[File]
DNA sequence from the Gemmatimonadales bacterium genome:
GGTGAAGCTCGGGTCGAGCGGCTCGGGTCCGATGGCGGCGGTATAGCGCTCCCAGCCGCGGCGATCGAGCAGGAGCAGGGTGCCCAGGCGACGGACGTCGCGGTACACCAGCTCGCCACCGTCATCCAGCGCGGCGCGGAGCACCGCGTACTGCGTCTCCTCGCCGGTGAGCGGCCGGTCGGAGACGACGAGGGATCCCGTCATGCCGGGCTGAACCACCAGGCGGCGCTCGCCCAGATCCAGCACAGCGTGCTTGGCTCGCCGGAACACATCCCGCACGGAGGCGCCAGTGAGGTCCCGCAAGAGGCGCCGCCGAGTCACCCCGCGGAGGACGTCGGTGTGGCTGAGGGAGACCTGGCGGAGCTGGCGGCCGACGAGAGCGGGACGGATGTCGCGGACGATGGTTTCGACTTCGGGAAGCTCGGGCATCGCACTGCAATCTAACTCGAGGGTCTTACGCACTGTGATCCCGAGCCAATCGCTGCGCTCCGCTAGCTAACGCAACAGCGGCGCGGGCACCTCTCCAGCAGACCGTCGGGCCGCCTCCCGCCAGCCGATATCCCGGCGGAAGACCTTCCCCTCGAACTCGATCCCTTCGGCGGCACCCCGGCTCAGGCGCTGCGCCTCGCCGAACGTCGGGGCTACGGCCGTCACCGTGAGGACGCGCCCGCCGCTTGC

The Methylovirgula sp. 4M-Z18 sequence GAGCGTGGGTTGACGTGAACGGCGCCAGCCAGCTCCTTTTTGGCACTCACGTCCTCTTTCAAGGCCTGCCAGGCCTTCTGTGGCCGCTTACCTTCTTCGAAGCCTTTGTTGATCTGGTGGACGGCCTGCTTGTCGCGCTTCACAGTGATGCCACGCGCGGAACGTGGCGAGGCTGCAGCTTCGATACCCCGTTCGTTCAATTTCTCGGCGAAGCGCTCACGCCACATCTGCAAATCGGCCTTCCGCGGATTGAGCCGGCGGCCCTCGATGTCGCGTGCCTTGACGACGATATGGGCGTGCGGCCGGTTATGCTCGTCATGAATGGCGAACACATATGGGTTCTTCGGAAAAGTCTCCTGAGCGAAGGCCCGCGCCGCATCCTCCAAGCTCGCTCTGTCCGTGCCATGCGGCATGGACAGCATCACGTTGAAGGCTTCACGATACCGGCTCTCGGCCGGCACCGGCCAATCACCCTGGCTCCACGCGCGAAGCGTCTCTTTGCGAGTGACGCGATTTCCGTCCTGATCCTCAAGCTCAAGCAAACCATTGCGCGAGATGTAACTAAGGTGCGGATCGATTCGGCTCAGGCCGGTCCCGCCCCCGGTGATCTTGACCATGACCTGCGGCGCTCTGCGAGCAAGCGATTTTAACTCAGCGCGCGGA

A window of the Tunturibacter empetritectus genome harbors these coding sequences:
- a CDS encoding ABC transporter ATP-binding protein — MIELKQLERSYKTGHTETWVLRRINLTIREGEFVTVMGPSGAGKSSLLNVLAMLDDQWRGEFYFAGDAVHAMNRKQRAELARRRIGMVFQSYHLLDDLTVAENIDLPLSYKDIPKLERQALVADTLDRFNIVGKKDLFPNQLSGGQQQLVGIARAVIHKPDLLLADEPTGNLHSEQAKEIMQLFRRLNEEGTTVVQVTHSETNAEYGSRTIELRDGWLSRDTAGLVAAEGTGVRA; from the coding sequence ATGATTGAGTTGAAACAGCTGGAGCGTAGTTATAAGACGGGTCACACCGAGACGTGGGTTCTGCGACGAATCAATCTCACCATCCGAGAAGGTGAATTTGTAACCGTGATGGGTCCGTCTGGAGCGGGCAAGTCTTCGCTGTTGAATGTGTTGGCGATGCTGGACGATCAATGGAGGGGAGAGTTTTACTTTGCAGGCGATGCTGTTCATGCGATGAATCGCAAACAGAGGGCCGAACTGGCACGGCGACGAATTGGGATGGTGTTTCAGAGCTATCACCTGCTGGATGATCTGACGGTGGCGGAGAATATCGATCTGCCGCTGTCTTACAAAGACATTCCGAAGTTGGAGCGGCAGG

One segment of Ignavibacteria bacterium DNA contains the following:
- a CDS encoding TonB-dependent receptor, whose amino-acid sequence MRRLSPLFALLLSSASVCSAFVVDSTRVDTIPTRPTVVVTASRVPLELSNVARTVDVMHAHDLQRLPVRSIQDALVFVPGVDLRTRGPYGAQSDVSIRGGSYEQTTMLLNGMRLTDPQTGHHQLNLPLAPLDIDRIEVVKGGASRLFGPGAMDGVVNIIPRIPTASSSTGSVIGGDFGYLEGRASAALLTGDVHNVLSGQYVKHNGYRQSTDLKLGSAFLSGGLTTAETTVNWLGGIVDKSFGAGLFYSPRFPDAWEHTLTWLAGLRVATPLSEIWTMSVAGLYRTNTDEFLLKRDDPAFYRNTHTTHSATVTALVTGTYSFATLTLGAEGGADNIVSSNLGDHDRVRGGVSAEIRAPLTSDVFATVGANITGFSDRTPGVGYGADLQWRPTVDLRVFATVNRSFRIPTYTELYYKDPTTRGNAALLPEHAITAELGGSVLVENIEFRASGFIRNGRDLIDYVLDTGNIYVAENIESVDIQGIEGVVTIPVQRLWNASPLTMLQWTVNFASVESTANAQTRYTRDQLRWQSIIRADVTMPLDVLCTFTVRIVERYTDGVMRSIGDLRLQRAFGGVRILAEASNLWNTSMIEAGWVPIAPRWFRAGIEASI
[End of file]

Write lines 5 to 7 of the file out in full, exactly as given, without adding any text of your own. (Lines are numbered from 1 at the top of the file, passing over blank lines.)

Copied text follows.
- a CDS encoding ABC transporter ATP-binding protein — MIELKQLERSYKTGHTETWVLRRINLTIREGEFVTVMGPSGAGKSSLLNVLAMLDDQWRGEFYFAGDAVHAMNRKQRAELARRRIGMVFQSYHLLDDLTVAENIDLPLSYKDIPKLERQALVADTLDRFNIVGKKDLFPNQLSGGQQQLVGIARAVIHKPDLLLADEPTGNLHSEQAKEIMQLFRRLNEEGTTVVQVTHSETNAEYGSRTIELRDGWLSRDTAGLVAAEGTGVRA; from the coding sequence ATGATTGAGTTGAAACAGCTGGAGCGTAGTTATAAGACGGGTCACACCGAGACGTGGGTTCTGCGACGAATCAATCTCACCATCCGAGAAGGTGAATTTGTAACCGTGATGGGTCCGTCTGGAGCGGGCAAGTCTTCGCTGTTGAATGTGTTGGCGATGCTGGACGATCAATGGAGGGGAGAGTTTTACTTTGCAGGCGATGCTGTTCATGCGATGAATCGCAAACAGAGGGCCGAACTGGCACGGCGACGAATTGGGATGGTGTTTCAGAGCTATCACCTGCTGGATGATCTGACGGTGGCGGAGAATATCGATCTGCCGCTGTCTTACAAAGACATTCCGAAGTTGGAGCGGCAGG

One segment of Ignavibacteria bacterium DNA contains the following:
- a CDS encoding TonB-dependent receptor, whose amino-acid sequence MRRLSPLFALLLSSASVCSAFVVDSTRVDTIPTRPTVVVTASRVPLELSNVARTVDVMHAHDLQRLPVRSIQDALVFVPGVDLRTRGPYGAQSDVSIRGGSYEQTTMLLNGMRLTDPQTGHHQLNLPLAPLDIDRIEVVKGGASRLFGPGAMDGVVNIIPRIPTASSSTGSVIGGDFGYLEGRASAALLTGDVHNVLSGQYVKHNGYRQSTDLKLGSAFLSGGLTTAETTVNWLGGIVDKSFGAGLFYSPRFPDAWEHTLTWLAGLRVATPLSEIWTMSVAGLYRTNTDEFLLKRDDPAFYRNTHTTHSATVTALVTGTYSFATLTLGAEGGADNIVSSNLGDHDRVRGGVSAEIRAPLTSDVFATVGANITGFSDRTPGVGYGADLQWRPTVDLRVFATVNRSFRIPTYTELYYKDPTTRGNAALLPEHAITAELGGSVLVENIEFRASGFIRNGRDLIDYVLDTGNIYVAENIESVDIQGIEGVVTIPVQRLWNASPLTMLQWTVNFASVESTANAQTRYTRDQLRWQSIIRADVTMPLDVLCTFTVRIVERYTDGVMRSIGDLRLQRAFGGVRILAEASNLWNTSMIEAGWVPIAPRWFRAGIEASI